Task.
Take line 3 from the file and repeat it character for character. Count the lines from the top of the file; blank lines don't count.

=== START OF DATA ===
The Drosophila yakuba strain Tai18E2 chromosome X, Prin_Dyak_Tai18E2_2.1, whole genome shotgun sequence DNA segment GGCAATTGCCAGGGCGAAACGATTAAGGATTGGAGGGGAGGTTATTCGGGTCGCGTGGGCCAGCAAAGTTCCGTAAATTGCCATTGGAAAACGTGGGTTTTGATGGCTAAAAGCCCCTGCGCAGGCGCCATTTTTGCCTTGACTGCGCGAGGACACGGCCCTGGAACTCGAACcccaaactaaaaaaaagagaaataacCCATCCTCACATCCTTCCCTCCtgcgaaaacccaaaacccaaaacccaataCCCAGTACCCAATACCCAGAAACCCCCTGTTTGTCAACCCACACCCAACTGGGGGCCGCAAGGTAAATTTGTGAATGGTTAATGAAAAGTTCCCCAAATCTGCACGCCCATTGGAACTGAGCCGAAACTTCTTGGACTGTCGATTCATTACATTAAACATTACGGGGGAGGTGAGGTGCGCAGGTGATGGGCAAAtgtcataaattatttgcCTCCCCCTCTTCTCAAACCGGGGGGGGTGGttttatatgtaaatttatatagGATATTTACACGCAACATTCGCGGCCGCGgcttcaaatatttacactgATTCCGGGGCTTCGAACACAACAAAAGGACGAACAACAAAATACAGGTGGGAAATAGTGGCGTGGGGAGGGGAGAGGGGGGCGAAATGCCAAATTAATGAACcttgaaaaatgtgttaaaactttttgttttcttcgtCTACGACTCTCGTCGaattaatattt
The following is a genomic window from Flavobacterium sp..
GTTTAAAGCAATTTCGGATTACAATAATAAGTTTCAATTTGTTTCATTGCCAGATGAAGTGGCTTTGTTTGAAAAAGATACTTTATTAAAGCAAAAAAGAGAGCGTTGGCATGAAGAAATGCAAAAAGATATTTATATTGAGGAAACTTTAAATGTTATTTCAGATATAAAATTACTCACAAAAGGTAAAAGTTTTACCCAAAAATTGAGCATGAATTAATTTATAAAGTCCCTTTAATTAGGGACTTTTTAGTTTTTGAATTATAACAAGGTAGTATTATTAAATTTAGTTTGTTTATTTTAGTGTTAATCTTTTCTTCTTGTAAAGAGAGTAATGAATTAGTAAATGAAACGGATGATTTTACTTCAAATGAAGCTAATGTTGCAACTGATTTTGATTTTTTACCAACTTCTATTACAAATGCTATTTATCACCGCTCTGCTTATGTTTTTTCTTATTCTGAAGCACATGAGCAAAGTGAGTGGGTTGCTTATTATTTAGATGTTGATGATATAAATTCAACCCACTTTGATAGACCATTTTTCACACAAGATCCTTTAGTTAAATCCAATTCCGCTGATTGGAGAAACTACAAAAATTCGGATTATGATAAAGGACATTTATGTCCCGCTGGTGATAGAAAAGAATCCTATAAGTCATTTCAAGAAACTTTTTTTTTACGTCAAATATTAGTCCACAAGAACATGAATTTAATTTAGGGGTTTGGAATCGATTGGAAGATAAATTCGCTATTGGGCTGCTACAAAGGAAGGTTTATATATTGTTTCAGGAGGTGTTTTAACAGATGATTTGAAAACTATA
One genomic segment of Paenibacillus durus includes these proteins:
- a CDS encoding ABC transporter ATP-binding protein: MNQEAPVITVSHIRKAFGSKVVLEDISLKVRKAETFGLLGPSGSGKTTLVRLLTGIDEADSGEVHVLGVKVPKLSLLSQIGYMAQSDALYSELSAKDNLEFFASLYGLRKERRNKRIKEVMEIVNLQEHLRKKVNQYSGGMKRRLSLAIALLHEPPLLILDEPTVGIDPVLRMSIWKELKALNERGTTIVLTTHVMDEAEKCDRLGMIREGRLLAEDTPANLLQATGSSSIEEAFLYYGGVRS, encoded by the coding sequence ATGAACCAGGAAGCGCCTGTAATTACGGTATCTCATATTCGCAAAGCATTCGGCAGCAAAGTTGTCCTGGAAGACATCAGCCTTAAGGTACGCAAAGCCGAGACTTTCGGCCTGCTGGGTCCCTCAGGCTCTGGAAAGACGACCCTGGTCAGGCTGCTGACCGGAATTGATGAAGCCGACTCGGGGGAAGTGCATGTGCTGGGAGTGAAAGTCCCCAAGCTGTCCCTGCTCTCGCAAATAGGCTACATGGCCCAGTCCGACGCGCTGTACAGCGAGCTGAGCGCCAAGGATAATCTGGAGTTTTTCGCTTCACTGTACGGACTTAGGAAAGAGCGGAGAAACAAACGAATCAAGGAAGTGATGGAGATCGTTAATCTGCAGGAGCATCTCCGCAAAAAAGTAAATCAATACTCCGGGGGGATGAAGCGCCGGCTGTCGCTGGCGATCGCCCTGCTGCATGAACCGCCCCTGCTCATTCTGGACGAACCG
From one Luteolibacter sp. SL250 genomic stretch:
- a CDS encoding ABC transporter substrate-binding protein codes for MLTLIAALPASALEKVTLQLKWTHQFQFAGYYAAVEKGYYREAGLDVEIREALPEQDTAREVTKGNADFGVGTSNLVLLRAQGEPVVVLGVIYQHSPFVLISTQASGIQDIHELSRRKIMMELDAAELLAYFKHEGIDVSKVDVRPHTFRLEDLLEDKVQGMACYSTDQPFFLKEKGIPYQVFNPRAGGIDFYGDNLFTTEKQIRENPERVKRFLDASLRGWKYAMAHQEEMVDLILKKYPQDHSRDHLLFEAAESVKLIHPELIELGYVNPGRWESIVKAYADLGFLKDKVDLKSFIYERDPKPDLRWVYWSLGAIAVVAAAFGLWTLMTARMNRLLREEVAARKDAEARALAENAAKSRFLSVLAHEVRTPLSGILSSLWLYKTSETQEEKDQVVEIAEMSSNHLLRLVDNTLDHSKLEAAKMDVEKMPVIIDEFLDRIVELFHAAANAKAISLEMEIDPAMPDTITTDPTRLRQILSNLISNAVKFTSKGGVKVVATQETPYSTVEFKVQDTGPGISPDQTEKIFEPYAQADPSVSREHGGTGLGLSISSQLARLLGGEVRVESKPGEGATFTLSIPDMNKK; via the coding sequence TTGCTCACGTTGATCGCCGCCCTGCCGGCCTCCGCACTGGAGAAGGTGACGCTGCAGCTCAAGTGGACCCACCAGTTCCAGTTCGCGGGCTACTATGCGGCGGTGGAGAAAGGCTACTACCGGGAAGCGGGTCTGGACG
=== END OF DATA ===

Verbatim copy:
GTTTAAAGCAATTTCGGATTACAATAATAAGTTTCAATTTGTTTCATTGCCAGATGAAGTGGCTTTGTTTGAAAAAGATACTTTATTAAAGCAAAAAAGAGAGCGTTGGCATGAAGAAATGCAAAAAGATATTTATATTGAGGAAACTTTAAATGTTATTTCAGATATAAAATTACTCACAAAAGGTAAAAGTTTTACCCAAAAATTGAGCATGAATTAATTTATAAAGTCCCTTTAATTAGGGACTTTTTAGTTTTTGAATTATAACAAGGTAGTATTATTAAATTTAGTTTGTTTATTTTAGTGTTAATCTTTTCTTCTTGTAAAGAGAGTAATGAATTAGTAAATGAAACGGATGATTTTACTTCAAATGAAGCTAATGTTGCAACTGATTTTGATTTTTTACCAACTTCTATTACAAATGCTATTTATCACCGCTCTGCTTATGTTTTTTCTTATTCTGAAGCACATGAGCAAAGTGAGTGGGTTGCTTATTATTTAGATGTTGATGATATAAATTCAACCCACTTTGATAGACCATTTTTCACACAAGATCCTTTAGTTAAATCCAATTCCGCTGATTGGAGAAACTACAAAAATTCGGATTATGATAAAGGACATTTATGTCCCGCTGGTGATAGAAAAGAATCCTATAAGTCATTTCAAGAAACTTTTTTTTTACGTCAAATATTAGTCCACAAGAACATGAATTTAATTTAGGGGTTTGGAATCGATTGGAAGATAAATTCGCTATTGGGCTGCTACAAAGGAAGGTTTATATATTGTTTCAGGAGGTGTTTTAACAGATGATTTGAAAACTATA